I am pleased this episode is behind my wife and I now and it brings closure to my treatment by a dishonest Organisation. It was a long battle but one I was prepared to see out and not be intimidated by the police that I used to believe in. Up and down the country the police are retaining medical records of veteran cops that they are holding onto illegally and for a variety of bizarre reasons. I would urge anyone reading this to take action against your force and obtain legal orders to stop the police holing onto your deeply personal information now and in the future.

I wish you all the best for the future and try not to be intimidated by the organisations you once served.

GDPR and retention of medical records

5 thoughts on “GDPR and retention of medical records

  • 2020-12-01 at 10:36 am

    Why did you want the police to destroy your medical information ?
    Would it not help if/when a review of your injury is reviewed ?
    If they agreed to your award once with the medical reports you had, it would only make it stronger when reviewed !
    If not, you would have to get all the medical reports again !!!!!

    Sorry, cannot understand the issue.
    If I was a cooper injured on duty, with no doubt it was on duty, I would let anyone have my medical records in case I was reviewed,
    It might even help and be given more money.

    Sure there must be another reason, however, i cannot understand the problem.

    • 2020-12-04 at 12:08 pm


      The case of LAWS confirms that a review is a comparison exercise between the granting of the award (or the last review) and today. It is unnecessary and excessive for a force to retain a copy of a pensioners full medical records from birth that serves no purpose.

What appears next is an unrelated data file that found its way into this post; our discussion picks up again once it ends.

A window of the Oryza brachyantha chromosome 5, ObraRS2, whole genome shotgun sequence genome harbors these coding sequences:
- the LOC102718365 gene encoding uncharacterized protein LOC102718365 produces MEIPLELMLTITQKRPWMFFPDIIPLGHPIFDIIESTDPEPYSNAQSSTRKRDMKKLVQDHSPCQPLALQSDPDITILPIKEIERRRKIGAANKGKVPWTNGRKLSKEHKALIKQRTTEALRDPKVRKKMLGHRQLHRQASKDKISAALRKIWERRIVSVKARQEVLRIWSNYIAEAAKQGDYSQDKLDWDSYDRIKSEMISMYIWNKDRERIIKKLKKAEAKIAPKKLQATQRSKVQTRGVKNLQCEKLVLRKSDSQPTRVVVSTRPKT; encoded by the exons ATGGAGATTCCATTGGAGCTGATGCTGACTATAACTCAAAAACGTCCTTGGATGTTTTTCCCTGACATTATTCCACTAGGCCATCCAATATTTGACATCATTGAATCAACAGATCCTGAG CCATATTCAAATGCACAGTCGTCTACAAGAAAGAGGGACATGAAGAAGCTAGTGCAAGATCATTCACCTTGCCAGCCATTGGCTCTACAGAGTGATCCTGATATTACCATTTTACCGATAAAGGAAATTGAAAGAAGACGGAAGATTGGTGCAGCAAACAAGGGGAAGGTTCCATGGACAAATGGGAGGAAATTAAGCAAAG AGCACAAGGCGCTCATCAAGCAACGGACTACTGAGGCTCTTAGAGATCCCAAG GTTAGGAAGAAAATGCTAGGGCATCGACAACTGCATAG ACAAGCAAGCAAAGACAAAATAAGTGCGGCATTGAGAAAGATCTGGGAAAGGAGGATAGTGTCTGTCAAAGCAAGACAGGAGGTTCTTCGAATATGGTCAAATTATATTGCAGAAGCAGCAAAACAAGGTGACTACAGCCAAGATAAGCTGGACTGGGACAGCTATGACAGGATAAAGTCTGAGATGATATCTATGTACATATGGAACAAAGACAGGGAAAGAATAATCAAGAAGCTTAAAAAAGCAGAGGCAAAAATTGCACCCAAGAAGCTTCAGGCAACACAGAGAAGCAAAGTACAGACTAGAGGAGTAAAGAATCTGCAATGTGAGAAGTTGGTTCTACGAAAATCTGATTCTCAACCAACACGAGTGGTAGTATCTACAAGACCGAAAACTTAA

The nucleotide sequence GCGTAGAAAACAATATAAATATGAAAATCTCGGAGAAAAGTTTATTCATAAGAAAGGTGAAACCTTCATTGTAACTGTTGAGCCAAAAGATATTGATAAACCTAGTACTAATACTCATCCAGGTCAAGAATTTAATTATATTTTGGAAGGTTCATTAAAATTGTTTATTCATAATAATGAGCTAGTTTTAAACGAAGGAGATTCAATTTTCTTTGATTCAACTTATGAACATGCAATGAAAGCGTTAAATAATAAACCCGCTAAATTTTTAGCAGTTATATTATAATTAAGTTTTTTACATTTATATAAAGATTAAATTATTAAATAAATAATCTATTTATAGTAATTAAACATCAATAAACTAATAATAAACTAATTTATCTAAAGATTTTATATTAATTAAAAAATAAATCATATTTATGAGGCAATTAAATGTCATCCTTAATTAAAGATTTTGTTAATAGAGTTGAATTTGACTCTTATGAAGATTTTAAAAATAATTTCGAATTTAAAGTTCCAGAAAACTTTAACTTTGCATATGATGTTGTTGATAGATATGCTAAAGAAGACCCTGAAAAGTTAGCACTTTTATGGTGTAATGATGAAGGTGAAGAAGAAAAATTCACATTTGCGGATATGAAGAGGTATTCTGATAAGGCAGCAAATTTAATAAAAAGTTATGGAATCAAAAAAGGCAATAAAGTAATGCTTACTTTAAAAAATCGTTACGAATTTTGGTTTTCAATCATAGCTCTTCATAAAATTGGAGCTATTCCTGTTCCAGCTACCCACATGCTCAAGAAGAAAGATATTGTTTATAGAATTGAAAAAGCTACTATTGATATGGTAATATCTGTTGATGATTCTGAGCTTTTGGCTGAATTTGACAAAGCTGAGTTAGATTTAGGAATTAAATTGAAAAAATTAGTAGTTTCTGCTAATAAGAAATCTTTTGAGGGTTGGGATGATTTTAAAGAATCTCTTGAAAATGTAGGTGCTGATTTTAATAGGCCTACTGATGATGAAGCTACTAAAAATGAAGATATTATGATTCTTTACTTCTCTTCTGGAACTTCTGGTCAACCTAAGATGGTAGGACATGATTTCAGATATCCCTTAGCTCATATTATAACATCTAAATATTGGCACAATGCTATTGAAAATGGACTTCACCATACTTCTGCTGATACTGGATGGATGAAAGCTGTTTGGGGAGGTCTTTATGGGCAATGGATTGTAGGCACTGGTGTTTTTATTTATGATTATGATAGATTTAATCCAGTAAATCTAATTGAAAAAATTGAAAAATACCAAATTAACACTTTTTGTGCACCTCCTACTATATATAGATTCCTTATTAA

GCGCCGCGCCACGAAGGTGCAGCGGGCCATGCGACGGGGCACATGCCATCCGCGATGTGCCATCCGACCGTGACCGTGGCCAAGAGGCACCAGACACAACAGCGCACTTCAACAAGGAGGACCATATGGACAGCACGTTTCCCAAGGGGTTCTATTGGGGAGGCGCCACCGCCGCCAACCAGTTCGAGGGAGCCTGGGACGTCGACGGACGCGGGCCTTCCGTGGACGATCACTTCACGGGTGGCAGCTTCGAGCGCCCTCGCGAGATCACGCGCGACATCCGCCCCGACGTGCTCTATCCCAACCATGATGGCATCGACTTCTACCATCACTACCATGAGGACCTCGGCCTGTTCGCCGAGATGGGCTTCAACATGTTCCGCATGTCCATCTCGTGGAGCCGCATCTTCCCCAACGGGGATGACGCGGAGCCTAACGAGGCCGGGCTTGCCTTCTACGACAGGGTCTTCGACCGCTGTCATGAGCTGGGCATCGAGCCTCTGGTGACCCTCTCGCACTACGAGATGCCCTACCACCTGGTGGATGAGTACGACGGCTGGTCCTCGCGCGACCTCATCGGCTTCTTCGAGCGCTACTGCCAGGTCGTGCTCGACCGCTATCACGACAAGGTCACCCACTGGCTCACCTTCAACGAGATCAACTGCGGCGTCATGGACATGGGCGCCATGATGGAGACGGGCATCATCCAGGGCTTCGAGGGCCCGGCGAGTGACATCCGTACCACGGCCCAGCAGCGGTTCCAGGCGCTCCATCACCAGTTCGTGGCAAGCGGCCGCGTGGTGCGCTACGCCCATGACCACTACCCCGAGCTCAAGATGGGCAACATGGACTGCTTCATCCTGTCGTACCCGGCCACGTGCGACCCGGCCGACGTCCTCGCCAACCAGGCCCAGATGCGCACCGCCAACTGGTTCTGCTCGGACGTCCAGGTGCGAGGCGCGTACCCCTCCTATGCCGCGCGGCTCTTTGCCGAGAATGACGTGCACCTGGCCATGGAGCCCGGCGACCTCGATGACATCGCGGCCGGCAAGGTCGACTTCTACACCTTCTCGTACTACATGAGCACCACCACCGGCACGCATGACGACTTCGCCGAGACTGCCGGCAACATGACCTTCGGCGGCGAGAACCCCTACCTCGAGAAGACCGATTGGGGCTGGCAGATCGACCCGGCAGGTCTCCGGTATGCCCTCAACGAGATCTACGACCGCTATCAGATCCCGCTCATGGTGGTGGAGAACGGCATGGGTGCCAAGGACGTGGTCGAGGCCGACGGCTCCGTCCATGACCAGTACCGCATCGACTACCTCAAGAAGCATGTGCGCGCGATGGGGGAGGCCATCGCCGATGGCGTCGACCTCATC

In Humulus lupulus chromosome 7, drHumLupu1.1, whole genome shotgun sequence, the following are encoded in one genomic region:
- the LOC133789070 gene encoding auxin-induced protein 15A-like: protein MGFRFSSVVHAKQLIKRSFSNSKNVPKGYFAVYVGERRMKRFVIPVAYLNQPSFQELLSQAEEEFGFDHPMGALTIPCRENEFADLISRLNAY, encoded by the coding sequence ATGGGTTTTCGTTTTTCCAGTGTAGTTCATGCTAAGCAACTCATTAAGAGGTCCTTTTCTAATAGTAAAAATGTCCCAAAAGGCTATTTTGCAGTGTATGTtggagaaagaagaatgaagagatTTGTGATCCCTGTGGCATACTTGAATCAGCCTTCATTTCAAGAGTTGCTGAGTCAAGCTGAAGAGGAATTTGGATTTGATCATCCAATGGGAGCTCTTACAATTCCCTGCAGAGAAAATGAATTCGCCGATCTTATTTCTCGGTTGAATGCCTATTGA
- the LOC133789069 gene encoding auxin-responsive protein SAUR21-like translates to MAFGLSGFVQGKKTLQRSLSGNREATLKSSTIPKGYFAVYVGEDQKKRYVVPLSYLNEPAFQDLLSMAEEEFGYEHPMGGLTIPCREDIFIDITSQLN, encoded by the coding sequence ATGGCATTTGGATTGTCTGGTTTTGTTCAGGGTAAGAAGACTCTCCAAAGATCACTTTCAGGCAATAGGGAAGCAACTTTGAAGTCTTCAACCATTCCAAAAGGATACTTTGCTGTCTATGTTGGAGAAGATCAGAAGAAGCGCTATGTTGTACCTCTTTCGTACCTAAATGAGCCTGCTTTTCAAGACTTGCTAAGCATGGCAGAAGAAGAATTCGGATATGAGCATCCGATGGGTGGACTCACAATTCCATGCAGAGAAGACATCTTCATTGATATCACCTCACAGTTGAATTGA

• 2020-11-20 at 9:35 pm

    This is not the first time this has happened and it won’t be the last. Forces would rather Chuck money at trying to defend the indefensible than just abide by the law. Arrogant, above the law and just plain wrong.
    Wouldn’t it be easier to comply with the legislation and just hand the notes back and make life easy for an ex police officer who has suffered enough.
    Cue stupid comments from officers with 30 years the last 5 dodging and diving!

  • 2020-11-20 at 5:25 pm

    Why oh why do the forces insist on putting IOD’s through the wringer like this? The current emphasis is on victim care and victim support, but the same standards never seem to be applied to their own when they become victims.

    If you’re reading this and thinking of joining the police, then my advice is “don’t do it”. The moment you get hurt, and there is an increasing chance you will the way assaults on officers are rising, you’ll become a second class citizen if you’re lucky, and piece of sputum on the U bend of police life if you’re not. I ain’t kidding.

  • 2020-11-20 at 2:53 pm

    Very sad story of the appalling behaviour of a force that this IOD served for 28 years. Well done for your tenacity in sticking to your guns and getting a result. At least on this occasion the ICO acted.